Foie de Lotte

Have you noticed that sometimes in life you may learn or bump into something new and, as soon as you have, that something seems to keep re-occurring for a while making you end up wondering how you ever missed it for so long? No? Stop reading now. 🙂

At the end of our 2011 autumn trip to La Belle France, we arrived back in Normandy a day ahead of schedule and, with a day to occupy before our ferry, decided to visit Dieppe for the first time. All I knew of Dieppe prior to that concerned an abortive military invasion by the allies during the second world war. Now I know more. Dieppe has a magnificent Saturday street market and an attractive harbour surrounded by several popular seafood restaurants. We called in to one of the restaurants for lunch and noted that we were lucky to have arrived early; most tables were booked and we had no reservation but we did get in. [Note: in future, make a reservation.]

The spécialité de la maison [house speciality] as a starter at our chosen restaurant was foie de lotte [monkfish liver]. The first thing I do at my relatively rare visits to restaurants, particularly in a foreign country, is to scan the menu for main ingredients that I’ve never eaten before. Here was a grand example of just that; other than cod liver oil capsules being forced down my neck as a child, I’d never come any where near eating fish liver. Francine fancied it too; we both ordered it. It was served cold and tasted unlike anything we’d previously eaten. It seemed to me to have a very slight hint of vinegar in the flavour. I’ve no idea how it had been prepared but we both liked it a lot. [lotte – get it?] 😯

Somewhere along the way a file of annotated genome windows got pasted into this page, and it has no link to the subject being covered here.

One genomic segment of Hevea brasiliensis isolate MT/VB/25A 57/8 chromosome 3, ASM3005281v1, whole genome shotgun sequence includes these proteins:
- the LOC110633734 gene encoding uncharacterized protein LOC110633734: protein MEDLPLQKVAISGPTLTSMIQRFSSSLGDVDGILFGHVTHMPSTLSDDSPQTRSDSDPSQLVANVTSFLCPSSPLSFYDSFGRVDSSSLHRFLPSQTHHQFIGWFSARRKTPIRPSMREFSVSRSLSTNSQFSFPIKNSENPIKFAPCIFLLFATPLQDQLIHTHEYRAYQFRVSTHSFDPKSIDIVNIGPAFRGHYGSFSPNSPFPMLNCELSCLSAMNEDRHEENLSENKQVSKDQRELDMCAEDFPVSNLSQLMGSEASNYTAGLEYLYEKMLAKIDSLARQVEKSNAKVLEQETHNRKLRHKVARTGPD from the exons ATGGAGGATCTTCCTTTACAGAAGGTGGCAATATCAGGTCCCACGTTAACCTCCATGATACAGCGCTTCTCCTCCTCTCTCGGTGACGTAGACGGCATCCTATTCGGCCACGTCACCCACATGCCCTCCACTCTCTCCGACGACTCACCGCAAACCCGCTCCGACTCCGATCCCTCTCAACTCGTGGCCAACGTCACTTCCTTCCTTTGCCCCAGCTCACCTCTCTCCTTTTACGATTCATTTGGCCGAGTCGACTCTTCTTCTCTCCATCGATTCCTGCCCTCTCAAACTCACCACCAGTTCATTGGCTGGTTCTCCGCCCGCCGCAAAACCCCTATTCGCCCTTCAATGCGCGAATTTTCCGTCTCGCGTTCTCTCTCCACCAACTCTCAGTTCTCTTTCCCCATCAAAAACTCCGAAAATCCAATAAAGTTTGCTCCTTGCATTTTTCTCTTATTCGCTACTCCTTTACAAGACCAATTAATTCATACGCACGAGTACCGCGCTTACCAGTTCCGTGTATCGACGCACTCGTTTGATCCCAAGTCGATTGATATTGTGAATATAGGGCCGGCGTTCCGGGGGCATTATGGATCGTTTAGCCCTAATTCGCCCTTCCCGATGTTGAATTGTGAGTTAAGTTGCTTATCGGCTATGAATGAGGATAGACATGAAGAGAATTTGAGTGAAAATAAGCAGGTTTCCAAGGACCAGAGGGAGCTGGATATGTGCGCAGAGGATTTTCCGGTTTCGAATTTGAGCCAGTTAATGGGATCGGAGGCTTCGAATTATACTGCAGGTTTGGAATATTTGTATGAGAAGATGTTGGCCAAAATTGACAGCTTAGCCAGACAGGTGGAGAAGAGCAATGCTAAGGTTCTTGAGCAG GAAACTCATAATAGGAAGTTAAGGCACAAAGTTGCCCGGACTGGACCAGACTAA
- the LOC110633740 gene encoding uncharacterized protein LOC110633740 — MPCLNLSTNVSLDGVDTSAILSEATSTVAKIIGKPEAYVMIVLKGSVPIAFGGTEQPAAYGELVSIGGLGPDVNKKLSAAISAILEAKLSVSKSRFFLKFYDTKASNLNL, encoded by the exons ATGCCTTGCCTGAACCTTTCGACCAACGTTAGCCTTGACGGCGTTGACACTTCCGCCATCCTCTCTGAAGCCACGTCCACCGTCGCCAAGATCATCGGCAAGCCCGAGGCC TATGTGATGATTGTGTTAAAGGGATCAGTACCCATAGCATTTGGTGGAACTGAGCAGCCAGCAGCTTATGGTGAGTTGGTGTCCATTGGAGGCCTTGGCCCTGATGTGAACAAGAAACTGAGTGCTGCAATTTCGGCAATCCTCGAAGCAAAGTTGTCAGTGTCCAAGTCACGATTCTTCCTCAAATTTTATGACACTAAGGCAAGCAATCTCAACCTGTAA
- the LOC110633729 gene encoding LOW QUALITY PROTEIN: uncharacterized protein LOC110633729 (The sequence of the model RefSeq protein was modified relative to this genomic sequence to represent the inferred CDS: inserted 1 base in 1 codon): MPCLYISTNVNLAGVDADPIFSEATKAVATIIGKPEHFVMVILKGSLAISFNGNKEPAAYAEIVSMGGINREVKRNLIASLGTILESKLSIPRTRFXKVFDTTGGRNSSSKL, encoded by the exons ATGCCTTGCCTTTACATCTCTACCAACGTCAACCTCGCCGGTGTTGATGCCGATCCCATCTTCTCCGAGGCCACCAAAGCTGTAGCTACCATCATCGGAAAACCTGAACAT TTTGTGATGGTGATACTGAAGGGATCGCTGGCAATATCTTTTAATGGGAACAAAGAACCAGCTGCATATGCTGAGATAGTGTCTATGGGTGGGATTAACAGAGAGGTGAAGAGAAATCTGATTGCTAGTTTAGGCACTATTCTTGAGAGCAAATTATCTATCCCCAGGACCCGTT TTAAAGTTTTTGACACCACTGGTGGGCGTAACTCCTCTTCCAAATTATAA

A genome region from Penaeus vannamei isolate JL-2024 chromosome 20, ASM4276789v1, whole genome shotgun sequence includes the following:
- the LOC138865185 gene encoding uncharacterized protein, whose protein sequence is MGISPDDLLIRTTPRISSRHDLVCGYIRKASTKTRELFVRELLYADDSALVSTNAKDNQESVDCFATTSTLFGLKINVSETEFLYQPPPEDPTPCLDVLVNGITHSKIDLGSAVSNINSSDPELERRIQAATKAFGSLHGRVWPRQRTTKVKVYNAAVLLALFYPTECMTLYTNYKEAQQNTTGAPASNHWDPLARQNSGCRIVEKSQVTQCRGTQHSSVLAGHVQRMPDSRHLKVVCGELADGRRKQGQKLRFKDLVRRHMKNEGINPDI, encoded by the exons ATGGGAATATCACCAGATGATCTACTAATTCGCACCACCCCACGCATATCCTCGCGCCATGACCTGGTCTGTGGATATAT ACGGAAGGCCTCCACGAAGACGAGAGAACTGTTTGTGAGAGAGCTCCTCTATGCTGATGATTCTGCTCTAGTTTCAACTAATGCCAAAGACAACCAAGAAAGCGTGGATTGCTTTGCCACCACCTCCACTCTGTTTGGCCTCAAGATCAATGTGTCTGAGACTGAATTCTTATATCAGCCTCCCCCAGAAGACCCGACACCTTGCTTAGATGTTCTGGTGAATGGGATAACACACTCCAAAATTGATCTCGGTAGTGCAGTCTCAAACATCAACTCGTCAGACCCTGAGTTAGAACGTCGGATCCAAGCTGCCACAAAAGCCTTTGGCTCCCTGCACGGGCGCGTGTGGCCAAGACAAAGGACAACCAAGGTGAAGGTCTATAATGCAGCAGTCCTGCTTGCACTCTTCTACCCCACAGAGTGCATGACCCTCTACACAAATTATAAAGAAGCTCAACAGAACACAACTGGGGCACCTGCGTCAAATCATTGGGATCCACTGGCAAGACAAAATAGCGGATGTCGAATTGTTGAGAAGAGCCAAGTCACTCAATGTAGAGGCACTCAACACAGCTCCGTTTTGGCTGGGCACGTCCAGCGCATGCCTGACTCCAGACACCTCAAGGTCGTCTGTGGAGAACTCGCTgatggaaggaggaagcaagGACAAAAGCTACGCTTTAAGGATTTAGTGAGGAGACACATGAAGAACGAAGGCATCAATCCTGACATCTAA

Earlier this year in Spain, our UK neighbours arrived while we were house-and-dog-sitting and invited us to dinner at their hacienda. Dinner was to be a Rick Stein [Ed: all hail!] recipe involving rice, grilled red peppers and monkfish – essentially something like a monkfish and red pepper paella. Our neighbour bought a monkfish from the local Mercadona supermercat [or supermeerkat, as we like to call it]. Unlike in England, where many foodstuffs are painfully sanitized, said monkfish came complete with (ugly) head and liver. In sensible Spain, one is expected to make stock from the head and eat the liver. Naturally, these expectations were not set by anyone hailing from England. Mr. Neighbour froze the accessories and just used the monkfish tail, which is all we ever get to see in our sceptred isle.

Foie de Lotte During previous trips here, we’d noticed foie de lotte on sale in the Super-U supermarché down in Mirepoix. Today we saw it again. “Oh what the hell”, we thought adventurously, and went and bought some. Being a “spécialité de la maison” in Dieppe, I was expecting something relatively pricey but no, it was dirt cheap at a mere €7.xx per kilo. Having discussed various methods of preparation, still not knowing the Dieppe restaurants secret, we decided to serve it as a salade tiède [warm salad] with lardons over lettuce. Quite good it was, too, though I think I’d cut it thinner next time. I’ll stop short of claiming it to have been very good; calves liver is very good and has one gasping for more. Calves liver is also much more expensive and rightly so.

I’d still like to know how the foie de lotte had been prepared in Dieppe. 😉

Posted in 2012 Spring

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